Senior survey shows black student satisfaction at Northwestern continues to decline


Graphic by Troy Closson

Northwestern’s 2018 Senior Survey, results of which were released earlier this fall, showed black student satisfaction with their undergraduate education was the lowest it’s been in more than a decade — and on the decline.

Troy Closson, Editor in Chief

Black student satisfaction with their undergraduate education was the lowest it’s been in more than a decade, Northwestern’s most recent senior survey data shows.

In 2016, the Black Student Experience Task Force Report found that among undergraduates, black student satisfaction with their overall NU experience was lagging behind that of every other racial or ethnic group surveyed — and was on the decline.

Data from the University’s 2018 Senior Survey was released earlier this quarter, showing the same trend has only been exacerbated. Only 67 percent of respondents who identified as black or African-American reported feeling “very” or “generally” satisfied with their undergraduate education — down from 72 percent in 2016 and 91 percent in 2010.

Specifically, black students were overwhelmingly — and disproportionately — dissatisfied with the degree of ethnic and racial diversity on campus, along with the climate for students of color. Sixty percent of black respondents disagreed or strongly disagreed that students are respected at Northwestern regardless of their race or ethnicity — double the next-highest percentage by racial or ethnic group.

Sixteen percent of black and African-American respondents also said they “definitely would NOT” encourage a high school senior who resembles them when they were high school seniors to attend Northwestern. That was the highest rate among any racial or ethnic group surveyed.

Provost Jonathan Holloway told The Daily in an October interview that he finds the data “heartbreaking.”

As the nation’s racial climate has undergone “radical changes” over the past few years, Holloway said he believes the resulting effect on people of color throughout the country has also contributed to how black students are feeling both at Northwestern and other campuses.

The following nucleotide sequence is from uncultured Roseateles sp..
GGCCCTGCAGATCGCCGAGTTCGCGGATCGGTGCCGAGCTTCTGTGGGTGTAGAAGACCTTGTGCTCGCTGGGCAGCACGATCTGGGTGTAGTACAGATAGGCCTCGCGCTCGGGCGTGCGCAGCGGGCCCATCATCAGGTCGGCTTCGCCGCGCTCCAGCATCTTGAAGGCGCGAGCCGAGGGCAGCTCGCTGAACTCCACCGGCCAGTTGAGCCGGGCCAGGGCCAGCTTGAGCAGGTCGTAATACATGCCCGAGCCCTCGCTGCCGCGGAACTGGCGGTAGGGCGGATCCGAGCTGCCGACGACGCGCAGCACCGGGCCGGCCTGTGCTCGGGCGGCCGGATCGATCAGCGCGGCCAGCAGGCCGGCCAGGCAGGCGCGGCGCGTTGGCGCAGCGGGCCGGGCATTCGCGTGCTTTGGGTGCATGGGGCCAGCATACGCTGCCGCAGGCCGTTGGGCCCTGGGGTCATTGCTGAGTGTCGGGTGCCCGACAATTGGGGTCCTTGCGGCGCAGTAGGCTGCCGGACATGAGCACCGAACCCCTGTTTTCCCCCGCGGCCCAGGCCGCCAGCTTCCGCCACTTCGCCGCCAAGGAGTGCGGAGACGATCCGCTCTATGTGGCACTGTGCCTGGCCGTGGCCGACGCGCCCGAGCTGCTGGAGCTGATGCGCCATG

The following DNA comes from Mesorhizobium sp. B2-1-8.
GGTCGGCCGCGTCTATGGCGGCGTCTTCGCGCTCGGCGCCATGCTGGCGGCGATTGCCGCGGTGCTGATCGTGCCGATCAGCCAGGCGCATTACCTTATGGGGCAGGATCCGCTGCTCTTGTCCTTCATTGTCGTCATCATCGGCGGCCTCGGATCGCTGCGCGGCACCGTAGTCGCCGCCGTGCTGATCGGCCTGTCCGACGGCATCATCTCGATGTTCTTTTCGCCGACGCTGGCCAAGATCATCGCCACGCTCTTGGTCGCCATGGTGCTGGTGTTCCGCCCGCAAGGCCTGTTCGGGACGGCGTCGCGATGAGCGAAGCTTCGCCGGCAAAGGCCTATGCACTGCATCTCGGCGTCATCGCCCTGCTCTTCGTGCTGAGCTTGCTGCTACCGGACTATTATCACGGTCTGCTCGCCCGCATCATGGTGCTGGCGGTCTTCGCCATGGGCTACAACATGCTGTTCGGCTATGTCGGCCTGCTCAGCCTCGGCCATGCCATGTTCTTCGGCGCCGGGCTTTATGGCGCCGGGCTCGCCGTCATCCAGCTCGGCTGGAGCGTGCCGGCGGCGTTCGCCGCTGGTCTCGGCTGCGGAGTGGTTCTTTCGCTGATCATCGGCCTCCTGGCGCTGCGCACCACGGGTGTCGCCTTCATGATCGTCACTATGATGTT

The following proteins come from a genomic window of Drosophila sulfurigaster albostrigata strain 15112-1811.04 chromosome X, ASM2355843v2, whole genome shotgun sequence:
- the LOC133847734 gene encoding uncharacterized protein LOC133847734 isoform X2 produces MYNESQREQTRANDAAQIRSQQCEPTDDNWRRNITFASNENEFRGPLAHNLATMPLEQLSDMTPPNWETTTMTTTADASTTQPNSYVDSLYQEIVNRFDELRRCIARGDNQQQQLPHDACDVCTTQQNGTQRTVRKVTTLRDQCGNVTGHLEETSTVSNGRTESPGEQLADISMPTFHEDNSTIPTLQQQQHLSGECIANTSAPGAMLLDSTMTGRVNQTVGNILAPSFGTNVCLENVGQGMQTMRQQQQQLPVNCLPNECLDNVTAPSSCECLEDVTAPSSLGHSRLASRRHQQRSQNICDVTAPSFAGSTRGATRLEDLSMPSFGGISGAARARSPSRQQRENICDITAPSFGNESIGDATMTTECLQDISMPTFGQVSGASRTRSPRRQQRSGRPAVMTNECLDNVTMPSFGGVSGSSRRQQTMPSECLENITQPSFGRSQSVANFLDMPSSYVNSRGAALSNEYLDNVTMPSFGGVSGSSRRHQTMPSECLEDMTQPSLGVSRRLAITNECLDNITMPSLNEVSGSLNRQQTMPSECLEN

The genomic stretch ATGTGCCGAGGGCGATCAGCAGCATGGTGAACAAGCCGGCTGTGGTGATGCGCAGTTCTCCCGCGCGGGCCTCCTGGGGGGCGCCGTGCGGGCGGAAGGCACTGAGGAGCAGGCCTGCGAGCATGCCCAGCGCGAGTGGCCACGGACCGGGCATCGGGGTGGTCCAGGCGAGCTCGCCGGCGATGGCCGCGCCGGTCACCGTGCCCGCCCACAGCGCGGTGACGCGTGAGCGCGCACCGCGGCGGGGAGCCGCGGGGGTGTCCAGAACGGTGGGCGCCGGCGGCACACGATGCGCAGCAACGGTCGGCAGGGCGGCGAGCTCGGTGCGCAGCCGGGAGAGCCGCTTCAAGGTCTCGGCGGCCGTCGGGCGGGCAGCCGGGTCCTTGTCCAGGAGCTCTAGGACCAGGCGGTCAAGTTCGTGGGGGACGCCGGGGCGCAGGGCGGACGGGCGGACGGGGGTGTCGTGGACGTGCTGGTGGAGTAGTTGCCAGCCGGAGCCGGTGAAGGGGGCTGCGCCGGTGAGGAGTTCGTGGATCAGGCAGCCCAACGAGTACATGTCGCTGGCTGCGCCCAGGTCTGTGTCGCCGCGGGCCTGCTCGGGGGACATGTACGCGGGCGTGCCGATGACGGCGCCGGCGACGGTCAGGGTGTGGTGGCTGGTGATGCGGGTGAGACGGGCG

“This is not to excuse the challenges we face here,” Holloway said. “We have to address areas of weakness or frustration whether it’s in terms of advising, faculty sensitivity, housing issues — I mean there’s a whole (number) of different things. But we’re also sort of in the larger ecosystem that is actually out of our control that makes this really challenging.”

In 2018, students commemorated the 50th anniversary of the Bursar’s Office Takeover. Black Lives Matter NU, along with other activist groups, released a list of demands which, in part, urged the University to improve campus culture for black students.

“These demands reiterate the concerns raised in 2015 by Black Northwestern students addressing this institution’s continuous failure to listen to Black students, internalize what they have to say, and act on their recommendations,” students wrote.

But black respondents also reported the lowest satisfaction with University administrators’ responsiveness to student concerns.

Associate Provost and Chief Diversity Officer Jabbar Bennett told The Daily last month that though he wasn’t familiar with the survey’s specific results, it’s “unfortunate” to see a decline in black student satisfaction with aspects of their undergraduate experience. In order to better interpret the data, Bennett said it’d be helpful to know more about students’ individual experiences and what types of support they sought while here.

He also pointed to the 2016 Black Student Experience Task Force Report as an ongoing catalyst for change in how black students feel about their time on campus upon graduation.

“(The report’s) recommendations, many of which have been implemented, I think are — and will over time — make a very big difference in the satisfaction, overall experience and even success of black students,” Bennet said.

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